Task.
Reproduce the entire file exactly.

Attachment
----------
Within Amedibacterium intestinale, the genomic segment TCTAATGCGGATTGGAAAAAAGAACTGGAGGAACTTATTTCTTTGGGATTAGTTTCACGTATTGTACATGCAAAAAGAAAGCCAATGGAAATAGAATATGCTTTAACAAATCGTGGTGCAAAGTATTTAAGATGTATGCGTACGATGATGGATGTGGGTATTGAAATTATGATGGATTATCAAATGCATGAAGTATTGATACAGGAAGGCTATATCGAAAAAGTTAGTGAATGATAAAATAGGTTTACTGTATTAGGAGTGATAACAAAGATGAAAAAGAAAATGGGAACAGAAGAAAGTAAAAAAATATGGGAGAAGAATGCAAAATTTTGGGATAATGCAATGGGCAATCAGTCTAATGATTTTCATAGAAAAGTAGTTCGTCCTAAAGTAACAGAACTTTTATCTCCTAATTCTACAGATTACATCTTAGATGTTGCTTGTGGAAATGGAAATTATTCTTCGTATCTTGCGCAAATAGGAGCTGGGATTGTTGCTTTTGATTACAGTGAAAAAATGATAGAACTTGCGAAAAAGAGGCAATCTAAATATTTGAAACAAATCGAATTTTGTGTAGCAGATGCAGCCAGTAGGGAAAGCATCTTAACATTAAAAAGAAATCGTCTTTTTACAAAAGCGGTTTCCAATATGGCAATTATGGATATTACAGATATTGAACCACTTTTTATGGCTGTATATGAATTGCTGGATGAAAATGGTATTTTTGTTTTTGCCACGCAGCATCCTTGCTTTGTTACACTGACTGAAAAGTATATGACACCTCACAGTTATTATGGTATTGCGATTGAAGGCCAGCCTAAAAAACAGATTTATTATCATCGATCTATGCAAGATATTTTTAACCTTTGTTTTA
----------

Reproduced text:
Within Amedibacterium intestinale, the genomic segment TCTAATGCGGATTGGAAAAAAGAACTGGAGGAACTTATTTCTTTGGGATTAGTTTCACGTATTGTACATGCAAAAAGAAAGCCAATGGAAATAGAATATGCTTTAACAAATCGTGGTGCAAAGTATTTAAGATGTATGCGTACGATGATGGATGTGGGTATTGAAATTATGATGGATTATCAAATGCATGAAGTATTGATACAGGAAGGCTATATCGAAAAAGTTAGTGAATGATAAAATAGGTTTACTGTATTAGGAGTGATAACAAAGATGAAAAAGAAAATGGGAACAGAAGAAAGTAAAAAAATATGGGAGAAGAATGCAAAATTTTGGGATAATGCAATGGGCAATCAGTCTAATGATTTTCATAGAAAAGTAGTTCGTCCTAAAGTAACAGAACTTTTATCTCCTAATTCTACAGATTACATCTTAGATGTTGCTTGTGGAAATGGAAATTATTCTTCGTATCTTGCGCAAATAGGAGCTGGGATTGTTGCTTTTGATTACAGTGAAAAAATGATAGAACTTGCGAAAAAGAGGCAATCTAAATATTTGAAACAAATCGAATTTTGTGTAGCAGATGCAGCCAGTAGGGAAAGCATCTTAACATTAAAAAGAAATCGTCTTTTTACAAAAGCGGTTTCCAATATGGCAATTATGGATATTACAGATATTGAACCACTTTTTATGGCTGTATATGAATTGCTGGATGAAAATGGTATTTTTGTTTTTGCCACGCAGCATCCTTGCTTTGTTACACTGACTGAAAAGTATATGACACCTCACAGTTATTATGGTATTGCGATTGAAGGCCAGCCTAAAAAACAGATTTATTATCATCGATCTATGCAAGATATTTTTAACCTTTGTTTTA